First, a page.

When I first began a professional cleaning business almost ten years ago, we used fluffy, washable microfibre cloths and fuzzy gloves. These worked great but with Swiffer dusters we were able to dust in tight spots more quickly and easily, so we used Swiffer dusters for years. We’ve also thoroughly tested using feather dusters and here are the results.
Repel or attract dust
There are major problems with Swiffer dusters that the tried and true feather duster solves marvellously. For example, dust particles naturally don’t stay stuck to the feather duster, which is very helpful. The feathers lift the dust and can be carefully shaken off onto the floor.
Swiffer products may “lock in” the dust (which is only partially true) but that isn’t really a good thing. For example, when dusting an entire home, if you do a few dusty areas, and then get around to dusting a black screen on a TV or computer monitor, it clearly puts dust onto the screen. On the other hand, with a feather duster, the dust is lifted and repelled easily with a quick shake, even if a seriously dusty area was done just prior to dusting the TV. The dust is then removed from the screen rather than added.
The most productive order of cleaning is to tidy up, then dust, before vacuuming and mopping. So it really isn’t necessary to “lock in” the dust, since the vacuum will suck up the dust that was removed from the higher areas, then mopped clean.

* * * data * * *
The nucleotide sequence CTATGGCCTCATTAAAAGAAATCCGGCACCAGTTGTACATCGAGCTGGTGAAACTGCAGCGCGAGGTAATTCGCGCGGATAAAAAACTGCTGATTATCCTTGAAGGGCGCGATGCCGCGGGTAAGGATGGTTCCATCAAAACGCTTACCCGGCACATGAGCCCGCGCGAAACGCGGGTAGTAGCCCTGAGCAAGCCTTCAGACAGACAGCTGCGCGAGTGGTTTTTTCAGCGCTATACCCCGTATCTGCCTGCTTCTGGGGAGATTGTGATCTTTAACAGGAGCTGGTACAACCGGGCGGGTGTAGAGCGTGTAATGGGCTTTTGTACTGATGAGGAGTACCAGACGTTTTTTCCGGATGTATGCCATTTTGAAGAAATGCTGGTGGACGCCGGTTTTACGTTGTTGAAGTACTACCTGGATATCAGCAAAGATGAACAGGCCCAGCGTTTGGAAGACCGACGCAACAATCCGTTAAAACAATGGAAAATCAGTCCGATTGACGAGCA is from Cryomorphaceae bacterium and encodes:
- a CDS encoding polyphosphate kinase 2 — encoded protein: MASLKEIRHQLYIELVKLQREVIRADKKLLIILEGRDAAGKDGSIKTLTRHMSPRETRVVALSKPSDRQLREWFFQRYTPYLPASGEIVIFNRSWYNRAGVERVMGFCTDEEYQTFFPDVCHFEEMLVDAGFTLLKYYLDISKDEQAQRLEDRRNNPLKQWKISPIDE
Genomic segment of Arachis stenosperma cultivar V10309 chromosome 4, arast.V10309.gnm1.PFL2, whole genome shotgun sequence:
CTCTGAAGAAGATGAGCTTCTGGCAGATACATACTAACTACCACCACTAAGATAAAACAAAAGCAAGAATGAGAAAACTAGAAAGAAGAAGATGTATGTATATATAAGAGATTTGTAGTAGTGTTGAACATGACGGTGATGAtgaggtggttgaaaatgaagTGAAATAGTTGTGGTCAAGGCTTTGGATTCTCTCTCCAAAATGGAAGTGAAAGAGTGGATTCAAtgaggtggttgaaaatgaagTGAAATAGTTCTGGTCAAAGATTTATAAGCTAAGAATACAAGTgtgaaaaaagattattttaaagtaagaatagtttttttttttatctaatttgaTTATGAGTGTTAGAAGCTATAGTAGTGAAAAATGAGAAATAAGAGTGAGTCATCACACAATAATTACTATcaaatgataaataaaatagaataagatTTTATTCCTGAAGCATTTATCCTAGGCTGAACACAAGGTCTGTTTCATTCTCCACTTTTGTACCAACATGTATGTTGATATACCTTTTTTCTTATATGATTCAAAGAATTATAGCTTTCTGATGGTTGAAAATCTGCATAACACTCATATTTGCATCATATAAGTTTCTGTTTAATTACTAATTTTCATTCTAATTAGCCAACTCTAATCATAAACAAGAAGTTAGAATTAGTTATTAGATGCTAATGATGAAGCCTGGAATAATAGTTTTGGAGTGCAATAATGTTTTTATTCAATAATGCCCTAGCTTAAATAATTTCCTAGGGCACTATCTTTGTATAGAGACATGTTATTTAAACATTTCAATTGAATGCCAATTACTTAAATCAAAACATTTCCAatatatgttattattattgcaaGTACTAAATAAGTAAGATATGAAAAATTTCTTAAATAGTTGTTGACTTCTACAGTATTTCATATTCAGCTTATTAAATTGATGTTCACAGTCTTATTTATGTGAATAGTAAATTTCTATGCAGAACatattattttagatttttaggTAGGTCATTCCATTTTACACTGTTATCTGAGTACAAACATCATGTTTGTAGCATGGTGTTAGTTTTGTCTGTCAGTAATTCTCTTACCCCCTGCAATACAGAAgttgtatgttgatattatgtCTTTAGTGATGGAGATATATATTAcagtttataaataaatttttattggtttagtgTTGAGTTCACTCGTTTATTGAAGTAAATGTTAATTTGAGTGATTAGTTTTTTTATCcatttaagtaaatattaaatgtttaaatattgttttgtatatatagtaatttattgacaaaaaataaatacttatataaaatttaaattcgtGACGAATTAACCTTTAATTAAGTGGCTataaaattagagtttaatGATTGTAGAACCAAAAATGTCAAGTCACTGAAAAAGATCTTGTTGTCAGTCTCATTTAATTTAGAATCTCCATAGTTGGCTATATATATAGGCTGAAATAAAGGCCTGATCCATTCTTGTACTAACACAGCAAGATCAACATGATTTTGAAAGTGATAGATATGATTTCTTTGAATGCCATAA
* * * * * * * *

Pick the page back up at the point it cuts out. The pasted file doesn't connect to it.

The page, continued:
Efficiency: Cost and Waste
In terms of waste and cost the feather duster wins again. Replacement Swiffer duster pads cost almost a dollar per pad where I live. They only work once, then create garbage. To reduce this waste I have tried washing them. In the laundry, the dryer makes them matted and useless. Machine washing, or gently by hand will work once, but they still look less clean and less fluffy. Good old feather dusters are easy to hand wash and work perfectly after air drying.
The only benefit of Swiffer dusters
A Swiffer duster can be stuffed in small spaces, such as between electronic equipment, or the tops of books on a tight bookshelf, with no worry about crushing feathers. So a little finesse is required when dusting with feathers. It’s like lightly painting each object, rather than jamming the feathers into crevices, which may damage them.
Swiffers leave unsightly tufts all over
Another problem with the Swiffer duster is that little fluffs get caught on rough surfaces such as imperfectly sanded wood. This may seem like a small problem, but from experience, I can tell you that many, many homes have rough spots like this and it isn’t pretty leaving little bits of Swiffer material hanging off of baseboards and furniture all around the house. Feather dusters leave no trace.
Also, the Swiffer gets stuck on delicate, breakable items, such as chandeliers or fragile ornaments, whereas the feather duster can more gently and easily pass over and remove dust from these items safely. When cleaning for a living, breaking beloved items belonging to our customers is very high on the list of ‘what not to do’. It is of utmost importance to keep their things intact, while working efficiently.
And the winner is…
Through testing both the Swiffer duster and feather duster over hundreds and hundreds of hours of cleaning, the hands down clear winner is the ostrich feather duster! Nature has provided us with a renewable dusting miracle… the feather. Feather dusters are a classic icon of professional cleaning for a reason; they work amazingly well.